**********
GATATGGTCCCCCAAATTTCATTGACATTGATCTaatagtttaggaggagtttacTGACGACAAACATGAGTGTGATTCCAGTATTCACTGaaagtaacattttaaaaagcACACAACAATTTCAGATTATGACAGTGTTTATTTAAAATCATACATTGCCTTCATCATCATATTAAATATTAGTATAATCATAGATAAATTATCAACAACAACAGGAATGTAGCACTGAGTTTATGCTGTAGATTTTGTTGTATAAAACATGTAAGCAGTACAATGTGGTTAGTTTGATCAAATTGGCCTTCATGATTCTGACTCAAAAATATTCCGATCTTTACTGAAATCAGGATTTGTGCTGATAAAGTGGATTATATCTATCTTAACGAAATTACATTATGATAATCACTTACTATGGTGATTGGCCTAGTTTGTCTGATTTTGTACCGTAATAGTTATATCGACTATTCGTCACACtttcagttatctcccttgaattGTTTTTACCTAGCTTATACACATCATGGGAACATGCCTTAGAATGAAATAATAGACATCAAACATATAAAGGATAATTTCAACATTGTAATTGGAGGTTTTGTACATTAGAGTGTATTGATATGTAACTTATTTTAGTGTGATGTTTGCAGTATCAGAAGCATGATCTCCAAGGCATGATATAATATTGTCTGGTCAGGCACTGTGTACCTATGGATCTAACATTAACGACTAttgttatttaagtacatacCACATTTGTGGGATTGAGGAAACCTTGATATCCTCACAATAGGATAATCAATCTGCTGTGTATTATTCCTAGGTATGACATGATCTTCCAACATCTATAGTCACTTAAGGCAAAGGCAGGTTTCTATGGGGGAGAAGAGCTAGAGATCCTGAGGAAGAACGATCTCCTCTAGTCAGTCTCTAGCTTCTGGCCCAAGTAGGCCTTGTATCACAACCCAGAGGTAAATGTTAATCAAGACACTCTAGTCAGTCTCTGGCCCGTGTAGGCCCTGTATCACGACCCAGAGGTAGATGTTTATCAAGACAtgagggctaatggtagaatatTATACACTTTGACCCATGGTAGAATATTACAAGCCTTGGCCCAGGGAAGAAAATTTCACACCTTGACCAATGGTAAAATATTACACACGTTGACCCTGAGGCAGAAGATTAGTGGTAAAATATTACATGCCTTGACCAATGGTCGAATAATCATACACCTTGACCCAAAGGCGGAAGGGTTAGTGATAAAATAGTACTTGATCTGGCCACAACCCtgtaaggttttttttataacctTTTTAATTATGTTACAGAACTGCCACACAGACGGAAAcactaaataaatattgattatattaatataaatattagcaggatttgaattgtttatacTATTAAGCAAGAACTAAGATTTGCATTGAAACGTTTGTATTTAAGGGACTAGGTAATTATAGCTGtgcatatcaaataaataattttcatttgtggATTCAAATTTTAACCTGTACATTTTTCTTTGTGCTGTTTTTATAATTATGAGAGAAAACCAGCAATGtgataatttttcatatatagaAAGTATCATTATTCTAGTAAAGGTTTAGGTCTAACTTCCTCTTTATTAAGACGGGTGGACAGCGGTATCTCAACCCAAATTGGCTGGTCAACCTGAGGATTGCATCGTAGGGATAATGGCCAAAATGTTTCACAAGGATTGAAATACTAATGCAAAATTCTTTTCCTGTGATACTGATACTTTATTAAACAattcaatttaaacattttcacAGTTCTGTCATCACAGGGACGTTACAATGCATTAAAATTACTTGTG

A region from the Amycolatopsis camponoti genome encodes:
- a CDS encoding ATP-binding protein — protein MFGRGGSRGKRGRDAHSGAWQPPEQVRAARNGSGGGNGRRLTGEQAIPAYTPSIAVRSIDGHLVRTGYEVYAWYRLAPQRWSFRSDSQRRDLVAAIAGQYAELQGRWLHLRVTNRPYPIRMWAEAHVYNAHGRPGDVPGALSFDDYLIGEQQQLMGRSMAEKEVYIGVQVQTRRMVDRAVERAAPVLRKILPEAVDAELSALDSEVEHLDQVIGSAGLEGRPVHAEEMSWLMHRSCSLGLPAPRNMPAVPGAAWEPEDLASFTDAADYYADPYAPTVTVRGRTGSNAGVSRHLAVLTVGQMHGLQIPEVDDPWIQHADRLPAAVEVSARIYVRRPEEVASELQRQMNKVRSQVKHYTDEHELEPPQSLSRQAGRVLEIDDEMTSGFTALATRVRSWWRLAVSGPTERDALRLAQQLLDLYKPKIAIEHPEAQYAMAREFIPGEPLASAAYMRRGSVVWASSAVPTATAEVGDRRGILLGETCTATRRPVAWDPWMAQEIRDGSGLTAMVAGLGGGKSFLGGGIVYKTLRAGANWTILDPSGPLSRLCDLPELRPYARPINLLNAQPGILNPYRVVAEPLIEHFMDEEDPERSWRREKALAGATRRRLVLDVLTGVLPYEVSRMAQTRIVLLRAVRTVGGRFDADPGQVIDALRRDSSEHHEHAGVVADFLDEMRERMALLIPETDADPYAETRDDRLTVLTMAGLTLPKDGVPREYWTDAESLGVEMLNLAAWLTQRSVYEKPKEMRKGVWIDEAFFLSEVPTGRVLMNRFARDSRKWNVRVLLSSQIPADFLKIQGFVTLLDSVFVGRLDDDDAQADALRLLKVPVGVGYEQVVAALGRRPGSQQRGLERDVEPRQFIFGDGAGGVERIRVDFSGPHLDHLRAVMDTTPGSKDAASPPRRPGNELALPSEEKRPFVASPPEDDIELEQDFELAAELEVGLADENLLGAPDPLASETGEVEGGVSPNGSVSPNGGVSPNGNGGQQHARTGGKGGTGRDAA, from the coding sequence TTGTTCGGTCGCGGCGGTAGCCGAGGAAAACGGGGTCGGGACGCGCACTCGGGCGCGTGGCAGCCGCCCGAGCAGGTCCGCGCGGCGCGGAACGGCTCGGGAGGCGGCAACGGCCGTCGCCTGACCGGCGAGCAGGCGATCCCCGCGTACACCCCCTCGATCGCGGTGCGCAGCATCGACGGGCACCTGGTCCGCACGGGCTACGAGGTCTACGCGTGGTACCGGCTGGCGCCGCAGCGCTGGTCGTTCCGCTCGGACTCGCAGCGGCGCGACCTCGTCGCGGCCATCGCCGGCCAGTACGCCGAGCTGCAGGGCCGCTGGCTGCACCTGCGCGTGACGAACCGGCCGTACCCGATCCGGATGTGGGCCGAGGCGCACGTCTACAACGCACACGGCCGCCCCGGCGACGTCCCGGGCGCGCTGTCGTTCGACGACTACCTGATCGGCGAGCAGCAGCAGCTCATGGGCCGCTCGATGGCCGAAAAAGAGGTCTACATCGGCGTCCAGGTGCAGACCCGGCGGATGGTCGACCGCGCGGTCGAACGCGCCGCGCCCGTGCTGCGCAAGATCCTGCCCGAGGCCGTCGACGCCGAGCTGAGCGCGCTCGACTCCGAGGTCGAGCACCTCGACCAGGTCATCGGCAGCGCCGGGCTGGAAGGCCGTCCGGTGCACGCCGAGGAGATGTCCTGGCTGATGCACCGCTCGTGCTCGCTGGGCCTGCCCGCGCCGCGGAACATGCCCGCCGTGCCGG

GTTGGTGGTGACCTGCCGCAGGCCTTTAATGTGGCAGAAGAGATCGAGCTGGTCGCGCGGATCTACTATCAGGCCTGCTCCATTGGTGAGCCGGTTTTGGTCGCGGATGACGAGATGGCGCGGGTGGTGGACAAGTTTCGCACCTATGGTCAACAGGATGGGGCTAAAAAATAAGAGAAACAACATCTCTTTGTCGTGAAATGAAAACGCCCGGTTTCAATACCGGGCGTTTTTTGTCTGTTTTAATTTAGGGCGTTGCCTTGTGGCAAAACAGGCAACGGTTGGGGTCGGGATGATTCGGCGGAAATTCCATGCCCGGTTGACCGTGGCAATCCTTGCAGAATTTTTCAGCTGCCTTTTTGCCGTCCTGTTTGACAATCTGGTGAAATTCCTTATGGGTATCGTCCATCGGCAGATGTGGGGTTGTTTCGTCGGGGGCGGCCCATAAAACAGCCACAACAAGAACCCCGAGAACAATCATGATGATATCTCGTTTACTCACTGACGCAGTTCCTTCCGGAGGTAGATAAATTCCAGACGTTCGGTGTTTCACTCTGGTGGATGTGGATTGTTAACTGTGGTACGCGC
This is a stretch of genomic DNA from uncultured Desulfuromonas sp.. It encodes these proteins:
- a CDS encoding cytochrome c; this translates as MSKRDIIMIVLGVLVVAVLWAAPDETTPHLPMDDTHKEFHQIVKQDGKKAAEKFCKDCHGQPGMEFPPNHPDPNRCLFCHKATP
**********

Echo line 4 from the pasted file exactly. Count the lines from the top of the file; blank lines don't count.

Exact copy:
GTTGGTGGTGACCTGCCGCAGGCCTTTAATGTGGCAGAAGAGATCGAGCTGGTCGCGCGGATCTACTATCAGGCCTGCTCCATTGGTGAGCCGGTTTTGGTCGCGGATGACGAGATGGCGCGGGTGGTGGACAAGTTTCGCACCTATGGTCAACAGGATGGGGCTAAAAAATAAGAGAAACAACATCTCTTTGTCGTGAAATGAAAACGCCCGGTTTCAATACCGGGCGTTTTTTGTCTGTTTTAATTTAGGGCGTTGCCTTGTGGCAAAACAGGCAACGGTTGGGGTCGGGATGATTCGGCGGAAATTCCATGCCCGGTTGACCGTGGCAATCCTTGCAGAATTTTTCAGCTGCCTTTTTGCCGTCCTGTTTGACAATCTGGTGAAATTCCTTATGGGTATCGTCCATCGGCAGATGTGGGGTTGTTTCGTCGGGGGCGGCCCATAAAACAGCCACAACAAGAACCCCGAGAACAATCATGATGATATCTCGTTTACTCACTGACGCAGTTCCTTCCGGAGGTAGATAAATTCCAGACGTTCGGTGTTTCACTCTGGTGGATGTGGATTGTTAACTGTGGTACGCGC